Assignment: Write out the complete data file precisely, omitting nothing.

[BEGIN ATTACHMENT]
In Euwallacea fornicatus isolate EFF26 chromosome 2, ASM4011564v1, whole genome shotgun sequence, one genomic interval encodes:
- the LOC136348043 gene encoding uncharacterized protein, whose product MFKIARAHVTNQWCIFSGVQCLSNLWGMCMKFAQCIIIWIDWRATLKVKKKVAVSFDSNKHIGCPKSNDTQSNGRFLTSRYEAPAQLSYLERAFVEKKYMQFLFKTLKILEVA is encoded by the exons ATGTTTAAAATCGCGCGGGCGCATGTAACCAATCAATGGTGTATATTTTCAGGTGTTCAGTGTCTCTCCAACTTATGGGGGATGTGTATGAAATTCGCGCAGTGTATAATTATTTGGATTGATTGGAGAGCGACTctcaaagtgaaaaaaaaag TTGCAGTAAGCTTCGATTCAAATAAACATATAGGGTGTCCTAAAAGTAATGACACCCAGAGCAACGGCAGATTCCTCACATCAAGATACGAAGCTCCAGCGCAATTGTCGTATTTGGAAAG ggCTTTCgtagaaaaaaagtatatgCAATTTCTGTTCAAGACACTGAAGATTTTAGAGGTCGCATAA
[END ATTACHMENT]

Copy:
In Euwallacea fornicatus isolate EFF26 chromosome 2, ASM4011564v1, whole genome shotgun sequence, one genomic interval encodes:
- the LOC136348043 gene encoding uncharacterized protein, whose product MFKIARAHVTNQWCIFSGVQCLSNLWGMCMKFAQCIIIWIDWRATLKVKKKVAVSFDSNKHIGCPKSNDTQSNGRFLTSRYEAPAQLSYLERAFVEKKYMQFLFKTLKILEVA is encoded by the exons ATGTTTAAAATCGCGCGGGCGCATGTAACCAATCAATGGTGTATATTTTCAGGTGTTCAGTGTCTCTCCAACTTATGGGGGATGTGTATGAAATTCGCGCAGTGTATAATTATTTGGATTGATTGGAGAGCGACTctcaaagtgaaaaaaaaag TTGCAGTAAGCTTCGATTCAAATAAACATATAGGGTGTCCTAAAAGTAATGACACCCAGAGCAACGGCAGATTCCTCACATCAAGATACGAAGCTCCAGCGCAATTGTCGTATTTGGAAAG ggCTTTCgtagaaaaaaagtatatgCAATTTCTGTTCAAGACACTGAAGATTTTAGAGGTCGCATAA